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U.S. OLYMPIC TRIALS: Bainbridge’s Akins on verge of realizing Olympic dreams

Former Bainbridge star Ty Akins, right, has met every goal he’s set out to — except one. He wanted to be a state champ for the Bearcats, and he won three. He wanted to get a Division I scholarship, and Auburn gave him a full ride. Then, he wanted to be an NCAA champ, and he won the high hurdles national title. The only prize that has eluded Akins — the sixth-ranked hurdler in the nation — is a spot on the U.S. Olympic team and a medal, which he will get a second shot at tonight at the U.S. trials in Eugene, Ore. (Photo courtesy of Ty Akins/Special to The Herald)

Former Bainbridge star Ty Akins, right, has met every goal he’s set out to — except one. He wanted to be a state champ for the Bearcats, and he won three. He wanted to get a Division I scholarship, and Auburn gave him a full ride. Then, he wanted to be an NCAA champ, and he won the high hurdles national title. The only prize that has eluded Akins — the sixth-ranked hurdler in the nation — is a spot on the U.S. Olympic team and a medal, which he will get a second shot at tonight at the U.S. trials in Eugene, Ore. (Photo courtesy of Ty Akins/Special to The Herald)

Former ASU star Roulhac takes 5th in U.S. Olympic trials triple jump heat, advances to finals

EUGENE, Ore. — Former Albany State star Brandon Roulhac finished fifth in the triple jump (54 3-1/4) at the U.S. Olympic trials Thursday, needing only to get in the Top 12 to reach today’s finals, where a spot on the American’s Summer Olympic team will be give out to the Top 3 finishers.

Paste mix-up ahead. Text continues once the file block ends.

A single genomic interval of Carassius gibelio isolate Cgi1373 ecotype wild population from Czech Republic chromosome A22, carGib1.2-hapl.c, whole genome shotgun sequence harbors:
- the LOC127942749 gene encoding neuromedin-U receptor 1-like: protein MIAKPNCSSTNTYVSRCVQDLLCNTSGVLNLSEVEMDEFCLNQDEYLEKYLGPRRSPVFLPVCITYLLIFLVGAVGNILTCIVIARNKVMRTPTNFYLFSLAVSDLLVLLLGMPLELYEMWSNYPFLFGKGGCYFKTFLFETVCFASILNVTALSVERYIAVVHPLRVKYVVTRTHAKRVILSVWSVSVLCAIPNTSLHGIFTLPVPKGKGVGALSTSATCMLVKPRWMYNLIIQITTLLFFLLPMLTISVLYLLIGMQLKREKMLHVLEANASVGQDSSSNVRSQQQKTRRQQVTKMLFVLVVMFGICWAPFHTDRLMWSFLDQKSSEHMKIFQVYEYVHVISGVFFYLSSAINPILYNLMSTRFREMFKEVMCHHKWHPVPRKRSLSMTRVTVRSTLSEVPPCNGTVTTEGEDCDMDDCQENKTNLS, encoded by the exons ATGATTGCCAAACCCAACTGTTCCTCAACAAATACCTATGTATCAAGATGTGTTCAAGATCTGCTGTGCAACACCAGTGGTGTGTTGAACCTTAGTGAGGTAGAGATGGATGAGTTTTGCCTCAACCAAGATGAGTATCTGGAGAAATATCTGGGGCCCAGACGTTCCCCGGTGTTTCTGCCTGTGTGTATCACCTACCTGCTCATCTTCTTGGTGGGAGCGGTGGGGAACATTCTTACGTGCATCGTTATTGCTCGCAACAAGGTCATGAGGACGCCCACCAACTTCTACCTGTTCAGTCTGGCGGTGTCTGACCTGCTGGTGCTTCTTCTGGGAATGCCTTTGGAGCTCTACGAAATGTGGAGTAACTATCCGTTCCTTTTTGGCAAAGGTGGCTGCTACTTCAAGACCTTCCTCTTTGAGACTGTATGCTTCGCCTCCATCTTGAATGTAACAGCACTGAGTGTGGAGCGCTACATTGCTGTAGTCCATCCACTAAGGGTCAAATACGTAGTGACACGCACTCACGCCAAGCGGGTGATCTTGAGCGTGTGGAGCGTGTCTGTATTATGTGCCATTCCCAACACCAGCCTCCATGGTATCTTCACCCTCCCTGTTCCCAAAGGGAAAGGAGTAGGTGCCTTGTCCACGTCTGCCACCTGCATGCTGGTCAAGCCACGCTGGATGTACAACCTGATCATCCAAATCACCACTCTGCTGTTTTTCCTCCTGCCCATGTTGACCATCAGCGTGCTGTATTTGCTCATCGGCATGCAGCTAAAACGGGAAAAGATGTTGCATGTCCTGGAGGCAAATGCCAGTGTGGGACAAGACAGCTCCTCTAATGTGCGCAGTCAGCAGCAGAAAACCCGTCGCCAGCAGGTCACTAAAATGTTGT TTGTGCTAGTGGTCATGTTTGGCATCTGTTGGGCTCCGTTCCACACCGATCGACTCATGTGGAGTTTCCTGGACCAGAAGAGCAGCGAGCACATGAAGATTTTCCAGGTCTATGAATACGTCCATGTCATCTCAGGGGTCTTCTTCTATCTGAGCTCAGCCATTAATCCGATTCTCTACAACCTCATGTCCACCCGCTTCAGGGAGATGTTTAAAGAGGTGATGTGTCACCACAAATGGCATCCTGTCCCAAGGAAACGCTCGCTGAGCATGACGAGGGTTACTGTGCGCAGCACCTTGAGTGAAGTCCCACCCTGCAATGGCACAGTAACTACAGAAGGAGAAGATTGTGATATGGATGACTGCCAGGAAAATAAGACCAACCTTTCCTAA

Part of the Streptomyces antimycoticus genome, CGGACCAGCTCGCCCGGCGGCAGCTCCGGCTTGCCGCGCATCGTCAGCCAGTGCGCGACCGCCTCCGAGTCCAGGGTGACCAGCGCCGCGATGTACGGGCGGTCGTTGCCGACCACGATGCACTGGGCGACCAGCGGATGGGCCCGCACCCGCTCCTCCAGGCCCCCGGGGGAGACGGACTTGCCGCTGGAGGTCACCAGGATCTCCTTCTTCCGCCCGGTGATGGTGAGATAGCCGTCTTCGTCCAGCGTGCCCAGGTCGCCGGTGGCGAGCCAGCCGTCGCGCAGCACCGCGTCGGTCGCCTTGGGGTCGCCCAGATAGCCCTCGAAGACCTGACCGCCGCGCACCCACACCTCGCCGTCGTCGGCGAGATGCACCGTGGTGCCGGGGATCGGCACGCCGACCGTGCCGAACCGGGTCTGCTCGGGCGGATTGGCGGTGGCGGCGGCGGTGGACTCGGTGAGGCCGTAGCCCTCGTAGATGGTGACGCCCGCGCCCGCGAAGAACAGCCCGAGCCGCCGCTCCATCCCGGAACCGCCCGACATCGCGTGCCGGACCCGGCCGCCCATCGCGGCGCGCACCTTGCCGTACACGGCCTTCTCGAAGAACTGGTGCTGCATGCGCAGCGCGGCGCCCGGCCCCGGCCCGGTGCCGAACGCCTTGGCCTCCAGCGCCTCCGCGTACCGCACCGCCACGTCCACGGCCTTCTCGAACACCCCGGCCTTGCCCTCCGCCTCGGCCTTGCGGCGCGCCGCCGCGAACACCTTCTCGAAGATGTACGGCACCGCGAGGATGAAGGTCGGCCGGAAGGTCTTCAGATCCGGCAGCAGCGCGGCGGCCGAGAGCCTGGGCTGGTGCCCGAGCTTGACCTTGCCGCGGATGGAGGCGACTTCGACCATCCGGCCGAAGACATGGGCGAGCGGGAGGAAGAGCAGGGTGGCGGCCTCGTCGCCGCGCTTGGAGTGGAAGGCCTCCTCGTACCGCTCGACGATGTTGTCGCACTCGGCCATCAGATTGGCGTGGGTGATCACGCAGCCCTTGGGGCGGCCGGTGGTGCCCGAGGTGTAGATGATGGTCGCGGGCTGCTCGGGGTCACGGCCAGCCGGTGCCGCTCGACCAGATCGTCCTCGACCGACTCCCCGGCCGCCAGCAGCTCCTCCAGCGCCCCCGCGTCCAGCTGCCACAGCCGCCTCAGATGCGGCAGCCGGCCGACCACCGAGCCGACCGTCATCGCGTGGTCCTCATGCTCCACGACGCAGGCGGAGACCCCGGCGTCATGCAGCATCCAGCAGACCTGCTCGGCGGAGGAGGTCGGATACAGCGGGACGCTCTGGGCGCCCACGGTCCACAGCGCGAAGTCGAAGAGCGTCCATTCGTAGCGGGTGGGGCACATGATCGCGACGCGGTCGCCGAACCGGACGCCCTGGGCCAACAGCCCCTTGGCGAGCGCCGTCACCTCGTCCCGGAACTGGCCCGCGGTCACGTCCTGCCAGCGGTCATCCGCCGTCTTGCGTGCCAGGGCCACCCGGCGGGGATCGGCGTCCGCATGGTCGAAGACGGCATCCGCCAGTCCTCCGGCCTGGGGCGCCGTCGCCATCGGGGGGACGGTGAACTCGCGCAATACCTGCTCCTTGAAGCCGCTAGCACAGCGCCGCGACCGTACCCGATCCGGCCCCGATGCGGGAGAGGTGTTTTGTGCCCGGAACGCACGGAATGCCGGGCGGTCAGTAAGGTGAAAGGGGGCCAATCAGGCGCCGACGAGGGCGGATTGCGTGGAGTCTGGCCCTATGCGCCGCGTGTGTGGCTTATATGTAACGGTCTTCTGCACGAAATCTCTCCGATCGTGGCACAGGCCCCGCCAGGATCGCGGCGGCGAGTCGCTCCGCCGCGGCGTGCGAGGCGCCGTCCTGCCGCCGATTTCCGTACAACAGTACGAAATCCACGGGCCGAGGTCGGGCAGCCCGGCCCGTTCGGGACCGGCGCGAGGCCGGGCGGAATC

EUGENE, Ore. — Ty Akins is having trouble falling asleep these days.

But that doesn’t mean he has stopped dreaming.

It’s a lifelong dream of representing the United States in the 2012 Olympics that keeps him up at night, that pushes him harder and harder on the track, that gives him enough strength to clear that last hurdle.

“That’s why I lose so much sleep,” Akins said during a telephone interview with The Herald earlier this week from Eugene, Ore, site of this weekend’s U.S. Olympic trials. “It’s a feasible goal. It’s not like I am looking for a miracle. This is literally in arms reach.”

The 2004 Bainbridge grad is the 10th-ranked hurdler in the world and is on the brink of making his dreams come true.

He will compete in the 110-meter hurdles in the trials this weekend, starting with a preliminary race today at 7 p.m., which can be seen live on NBC Sports Network.

If he makes it through two preliminary races and finishes in the Top 3 in the finals — which will be televised live on NBC Saturday at 9 p.m. — he will represent America in the 2012 Olympic Games in London.

And Akins said that a Top 3 finish isn’t that much of a stretch.

“It would mean so much,” said Akins, who came up just short once before, finishing seventh in the Olympic trials four years ago when he was still a senior at Auburn. “It’s going to be one of those things when I am in the blocks, I just have to focus on getting out clean, fast and under control.”